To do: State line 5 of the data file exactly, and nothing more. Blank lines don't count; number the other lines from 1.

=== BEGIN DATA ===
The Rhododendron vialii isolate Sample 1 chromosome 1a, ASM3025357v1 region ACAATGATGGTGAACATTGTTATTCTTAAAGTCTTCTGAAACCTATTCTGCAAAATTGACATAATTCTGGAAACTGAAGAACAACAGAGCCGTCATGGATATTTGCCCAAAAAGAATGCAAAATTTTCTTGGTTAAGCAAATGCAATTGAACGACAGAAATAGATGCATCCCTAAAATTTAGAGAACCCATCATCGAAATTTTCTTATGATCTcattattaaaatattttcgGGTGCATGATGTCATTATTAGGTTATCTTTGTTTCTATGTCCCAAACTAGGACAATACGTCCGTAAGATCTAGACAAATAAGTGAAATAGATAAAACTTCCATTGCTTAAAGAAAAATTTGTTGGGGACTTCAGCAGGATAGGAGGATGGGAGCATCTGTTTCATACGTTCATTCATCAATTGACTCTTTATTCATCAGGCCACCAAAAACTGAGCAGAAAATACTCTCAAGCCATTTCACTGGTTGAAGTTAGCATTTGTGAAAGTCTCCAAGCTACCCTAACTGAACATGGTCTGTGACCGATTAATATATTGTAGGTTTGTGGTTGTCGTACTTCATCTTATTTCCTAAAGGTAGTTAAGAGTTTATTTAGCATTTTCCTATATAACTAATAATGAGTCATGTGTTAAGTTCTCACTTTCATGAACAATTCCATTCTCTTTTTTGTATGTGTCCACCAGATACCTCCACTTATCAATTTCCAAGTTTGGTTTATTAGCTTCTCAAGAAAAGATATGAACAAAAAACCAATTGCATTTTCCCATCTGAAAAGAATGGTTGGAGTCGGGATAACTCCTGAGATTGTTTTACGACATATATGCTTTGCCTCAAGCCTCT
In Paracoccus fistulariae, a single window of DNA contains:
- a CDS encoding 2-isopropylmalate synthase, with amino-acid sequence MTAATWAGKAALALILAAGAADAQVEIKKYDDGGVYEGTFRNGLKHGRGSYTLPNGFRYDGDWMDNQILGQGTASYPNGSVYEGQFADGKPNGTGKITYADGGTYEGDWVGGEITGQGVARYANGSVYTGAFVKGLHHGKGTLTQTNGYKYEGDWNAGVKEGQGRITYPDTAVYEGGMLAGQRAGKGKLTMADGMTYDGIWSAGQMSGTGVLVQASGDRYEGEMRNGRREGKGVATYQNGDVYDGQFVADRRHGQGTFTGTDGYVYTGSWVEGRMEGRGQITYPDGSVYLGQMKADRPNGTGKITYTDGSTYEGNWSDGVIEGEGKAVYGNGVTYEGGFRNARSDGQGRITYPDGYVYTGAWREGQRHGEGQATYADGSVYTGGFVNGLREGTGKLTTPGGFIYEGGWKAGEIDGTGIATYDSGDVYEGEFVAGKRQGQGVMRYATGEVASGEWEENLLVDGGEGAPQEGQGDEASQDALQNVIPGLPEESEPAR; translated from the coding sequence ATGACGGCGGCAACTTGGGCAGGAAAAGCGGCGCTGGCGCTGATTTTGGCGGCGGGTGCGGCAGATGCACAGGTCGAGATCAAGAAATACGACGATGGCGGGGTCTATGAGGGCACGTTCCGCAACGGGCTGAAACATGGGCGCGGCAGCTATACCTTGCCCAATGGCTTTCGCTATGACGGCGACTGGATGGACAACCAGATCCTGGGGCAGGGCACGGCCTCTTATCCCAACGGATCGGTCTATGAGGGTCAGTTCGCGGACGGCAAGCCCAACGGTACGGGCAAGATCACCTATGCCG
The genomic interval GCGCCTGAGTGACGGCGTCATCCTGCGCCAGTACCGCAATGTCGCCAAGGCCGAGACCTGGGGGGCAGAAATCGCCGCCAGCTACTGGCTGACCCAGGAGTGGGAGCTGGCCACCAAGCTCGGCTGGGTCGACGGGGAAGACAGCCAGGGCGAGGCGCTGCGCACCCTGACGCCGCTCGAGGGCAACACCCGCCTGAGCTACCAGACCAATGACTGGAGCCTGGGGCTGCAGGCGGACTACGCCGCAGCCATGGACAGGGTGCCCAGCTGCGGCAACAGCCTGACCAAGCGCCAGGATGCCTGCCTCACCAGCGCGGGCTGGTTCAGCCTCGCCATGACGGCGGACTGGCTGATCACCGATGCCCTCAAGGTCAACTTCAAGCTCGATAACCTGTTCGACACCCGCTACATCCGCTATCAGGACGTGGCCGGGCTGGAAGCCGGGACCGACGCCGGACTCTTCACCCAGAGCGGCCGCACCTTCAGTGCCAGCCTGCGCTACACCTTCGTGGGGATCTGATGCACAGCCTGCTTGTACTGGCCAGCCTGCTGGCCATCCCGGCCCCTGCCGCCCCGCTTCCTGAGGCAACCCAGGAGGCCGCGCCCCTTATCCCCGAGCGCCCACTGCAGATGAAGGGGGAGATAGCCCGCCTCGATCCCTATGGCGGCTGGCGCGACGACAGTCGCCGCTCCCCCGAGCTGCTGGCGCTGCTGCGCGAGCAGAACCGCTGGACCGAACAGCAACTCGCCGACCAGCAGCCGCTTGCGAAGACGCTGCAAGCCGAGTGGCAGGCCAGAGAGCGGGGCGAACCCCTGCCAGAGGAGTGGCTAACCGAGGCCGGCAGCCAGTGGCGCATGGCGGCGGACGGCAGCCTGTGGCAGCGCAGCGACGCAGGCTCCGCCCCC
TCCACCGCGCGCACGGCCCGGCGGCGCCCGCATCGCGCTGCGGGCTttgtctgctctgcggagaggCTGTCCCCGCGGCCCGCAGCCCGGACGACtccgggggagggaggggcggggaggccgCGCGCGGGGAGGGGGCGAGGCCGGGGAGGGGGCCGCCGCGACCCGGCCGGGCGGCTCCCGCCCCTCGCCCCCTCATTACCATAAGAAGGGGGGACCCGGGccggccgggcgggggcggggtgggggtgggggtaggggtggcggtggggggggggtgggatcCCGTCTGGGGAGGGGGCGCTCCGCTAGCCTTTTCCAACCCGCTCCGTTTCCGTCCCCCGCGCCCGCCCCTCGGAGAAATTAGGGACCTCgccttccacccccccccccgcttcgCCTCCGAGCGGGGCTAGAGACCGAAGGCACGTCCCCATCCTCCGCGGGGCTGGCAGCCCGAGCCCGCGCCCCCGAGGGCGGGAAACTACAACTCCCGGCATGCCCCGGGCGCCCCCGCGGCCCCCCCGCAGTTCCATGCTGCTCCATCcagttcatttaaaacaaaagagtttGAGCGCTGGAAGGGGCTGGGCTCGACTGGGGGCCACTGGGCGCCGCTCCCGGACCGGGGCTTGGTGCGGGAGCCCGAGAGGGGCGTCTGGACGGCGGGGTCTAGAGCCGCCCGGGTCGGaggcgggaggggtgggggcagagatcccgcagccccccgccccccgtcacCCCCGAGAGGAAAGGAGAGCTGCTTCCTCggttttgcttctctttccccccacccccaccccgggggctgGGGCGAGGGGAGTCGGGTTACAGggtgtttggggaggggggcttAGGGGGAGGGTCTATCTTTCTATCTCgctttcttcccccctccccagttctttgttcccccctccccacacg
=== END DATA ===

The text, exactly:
TCCACCGCGCGCACGGCCCGGCGGCGCCCGCATCGCGCTGCGGGCTttgtctgctctgcggagaggCTGTCCCCGCGGCCCGCAGCCCGGACGACtccgggggagggaggggcggggaggccgCGCGCGGGGAGGGGGCGAGGCCGGGGAGGGGGCCGCCGCGACCCGGCCGGGCGGCTCCCGCCCCTCGCCCCCTCATTACCATAAGAAGGGGGGACCCGGGccggccgggcgggggcggggtgggggtgggggtaggggtggcggtggggggggggtgggatcCCGTCTGGGGAGGGGGCGCTCCGCTAGCCTTTTCCAACCCGCTCCGTTTCCGTCCCCCGCGCCCGCCCCTCGGAGAAATTAGGGACCTCgccttccacccccccccccgcttcgCCTCCGAGCGGGGCTAGAGACCGAAGGCACGTCCCCATCCTCCGCGGGGCTGGCAGCCCGAGCCCGCGCCCCCGAGGGCGGGAAACTACAACTCCCGGCATGCCCCGGGCGCCCCCGCGGCCCCCCCGCAGTTCCATGCTGCTCCATCcagttcatttaaaacaaaagagtttGAGCGCTGGAAGGGGCTGGGCTCGACTGGGGGCCACTGGGCGCCGCTCCCGGACCGGGGCTTGGTGCGGGAGCCCGAGAGGGGCGTCTGGACGGCGGGGTCTAGAGCCGCCCGGGTCGGaggcgggaggggtgggggcagagatcccgcagccccccgccccccgtcacCCCCGAGAGGAAAGGAGAGCTGCTTCCTCggttttgcttctctttccccccacccccaccccgggggctgGGGCGAGGGGAGTCGGGTTACAGggtgtttggggaggggggcttAGGGGGAGGGTCTATCTTTCTATCTCgctttcttcccccctccccagttctttgttcccccctccccacacg